Sinn Féin spokesperson on Fisheries and the Marine Pádraig Mac Lochlainn TD has called on the Taoiseach to urgently clarify why he signed off on a Statutory Instrument (S.I. No. 318 of 2020) on Wednesday that will impose penalty points on the fishing industry without consulting with the industry.
Teachta Mac Lochlainn has described the action as “deeply disturbing”, considering the controversial history behind these enforcement measures.
“Mícheál Martin knows full well the huge controversy around this proposed penalty points scheme over recent years. He needs to urgently clarify why he signed off on this Statutory Instrument as an acting Minister for the Marine and without consulting with representatives of the Irish fishing industry.
“The last two Fine Gael led governments attempted to introduce a penalty points system, but this was first overturned in the Supreme Court as it was deemed unjust and then the last Dáil passed a motion to annul and rescind a subsequent S.I (S.I. No. 89 of 2018). Micheál Martin must remember this as the motion was put forward by his party’s then spokesperson on the Marine and Donegal TD Pat The Cope Gallagher.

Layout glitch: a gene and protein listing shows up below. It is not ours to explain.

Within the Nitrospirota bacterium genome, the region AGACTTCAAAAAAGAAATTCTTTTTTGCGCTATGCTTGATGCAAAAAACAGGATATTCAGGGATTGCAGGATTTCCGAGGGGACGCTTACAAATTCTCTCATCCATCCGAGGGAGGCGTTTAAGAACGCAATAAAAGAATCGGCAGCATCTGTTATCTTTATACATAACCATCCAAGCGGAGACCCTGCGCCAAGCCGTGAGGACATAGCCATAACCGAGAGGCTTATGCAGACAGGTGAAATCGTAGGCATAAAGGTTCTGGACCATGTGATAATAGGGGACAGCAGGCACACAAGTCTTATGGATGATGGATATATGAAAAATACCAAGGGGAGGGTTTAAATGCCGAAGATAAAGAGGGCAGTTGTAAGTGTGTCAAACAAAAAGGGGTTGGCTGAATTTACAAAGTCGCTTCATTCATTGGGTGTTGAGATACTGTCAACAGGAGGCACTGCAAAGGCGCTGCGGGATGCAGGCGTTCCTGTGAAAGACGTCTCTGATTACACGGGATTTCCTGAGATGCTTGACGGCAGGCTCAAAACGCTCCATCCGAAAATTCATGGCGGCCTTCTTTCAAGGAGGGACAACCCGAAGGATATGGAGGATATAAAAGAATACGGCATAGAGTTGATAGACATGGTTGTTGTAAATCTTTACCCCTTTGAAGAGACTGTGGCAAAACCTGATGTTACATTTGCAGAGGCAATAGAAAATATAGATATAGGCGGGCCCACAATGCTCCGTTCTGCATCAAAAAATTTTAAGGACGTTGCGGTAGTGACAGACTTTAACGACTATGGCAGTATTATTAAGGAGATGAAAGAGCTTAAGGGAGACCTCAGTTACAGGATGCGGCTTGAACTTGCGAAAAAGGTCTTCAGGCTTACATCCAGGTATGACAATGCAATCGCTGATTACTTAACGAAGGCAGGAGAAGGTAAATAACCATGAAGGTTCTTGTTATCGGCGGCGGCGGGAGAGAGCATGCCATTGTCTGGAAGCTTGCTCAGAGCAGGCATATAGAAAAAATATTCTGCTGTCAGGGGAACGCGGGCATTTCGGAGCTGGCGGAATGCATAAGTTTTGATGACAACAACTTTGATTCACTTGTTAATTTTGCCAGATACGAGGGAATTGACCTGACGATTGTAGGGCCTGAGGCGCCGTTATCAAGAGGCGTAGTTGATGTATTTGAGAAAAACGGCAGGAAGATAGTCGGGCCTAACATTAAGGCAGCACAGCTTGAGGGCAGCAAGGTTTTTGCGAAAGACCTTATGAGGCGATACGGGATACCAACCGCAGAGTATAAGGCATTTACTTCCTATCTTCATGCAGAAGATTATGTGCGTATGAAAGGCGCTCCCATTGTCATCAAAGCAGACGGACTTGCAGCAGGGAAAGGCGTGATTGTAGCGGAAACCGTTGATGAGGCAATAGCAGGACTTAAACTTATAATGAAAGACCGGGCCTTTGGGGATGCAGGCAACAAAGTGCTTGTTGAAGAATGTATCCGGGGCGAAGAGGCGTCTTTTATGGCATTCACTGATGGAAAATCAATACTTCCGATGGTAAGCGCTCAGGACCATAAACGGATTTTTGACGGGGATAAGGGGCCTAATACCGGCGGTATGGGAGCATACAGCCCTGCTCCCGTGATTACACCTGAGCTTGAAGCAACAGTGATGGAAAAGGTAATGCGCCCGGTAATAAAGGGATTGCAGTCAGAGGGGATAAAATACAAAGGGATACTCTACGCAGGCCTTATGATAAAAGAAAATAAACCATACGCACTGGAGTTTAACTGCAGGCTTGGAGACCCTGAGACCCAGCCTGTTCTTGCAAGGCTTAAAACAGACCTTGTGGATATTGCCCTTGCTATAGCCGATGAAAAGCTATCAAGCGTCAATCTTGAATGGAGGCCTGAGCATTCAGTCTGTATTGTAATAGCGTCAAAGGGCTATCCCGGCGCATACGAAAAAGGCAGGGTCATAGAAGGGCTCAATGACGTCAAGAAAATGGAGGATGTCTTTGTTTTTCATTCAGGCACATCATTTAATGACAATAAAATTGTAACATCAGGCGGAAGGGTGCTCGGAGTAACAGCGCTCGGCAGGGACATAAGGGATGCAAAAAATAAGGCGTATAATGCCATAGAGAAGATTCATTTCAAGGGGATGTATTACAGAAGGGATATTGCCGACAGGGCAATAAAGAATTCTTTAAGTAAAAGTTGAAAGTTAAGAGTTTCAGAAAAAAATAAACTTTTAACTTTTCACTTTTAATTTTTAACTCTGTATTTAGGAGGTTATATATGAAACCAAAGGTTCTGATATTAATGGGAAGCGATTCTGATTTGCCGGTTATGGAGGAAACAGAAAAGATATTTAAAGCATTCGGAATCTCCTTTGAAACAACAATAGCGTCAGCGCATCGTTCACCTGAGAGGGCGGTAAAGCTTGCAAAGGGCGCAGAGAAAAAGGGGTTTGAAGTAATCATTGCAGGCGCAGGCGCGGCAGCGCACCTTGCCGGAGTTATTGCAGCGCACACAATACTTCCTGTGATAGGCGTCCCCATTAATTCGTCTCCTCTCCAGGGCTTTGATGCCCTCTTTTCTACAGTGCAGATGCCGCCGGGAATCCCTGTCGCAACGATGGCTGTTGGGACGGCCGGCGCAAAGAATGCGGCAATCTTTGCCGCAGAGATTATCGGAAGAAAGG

“Fishing industry representatives have been clear all along. They are not opposed to a penalty points system but it must be a fair one, based on natural justice where the law enforcement agency (the Sea Fisheries Protection Authority in this case) must prove a person(s) guilty beyond a reasonable doubt, with the right to appeal to the High Court and that no penalty points would be apportioned to any boat if the owners are successful in their appeal or defence.
“The fishing community around the Irish coast has been severely hit by the global pandemic and they have been abandoned by their government without any adequate financial support. They are also deeply worried about the growing danger to their industry from a no deal outcome in Brexit trade negotiations.
“In that context and considering the controversial history of this scheme, this is a deeply disturbing action by the Taoiseach.”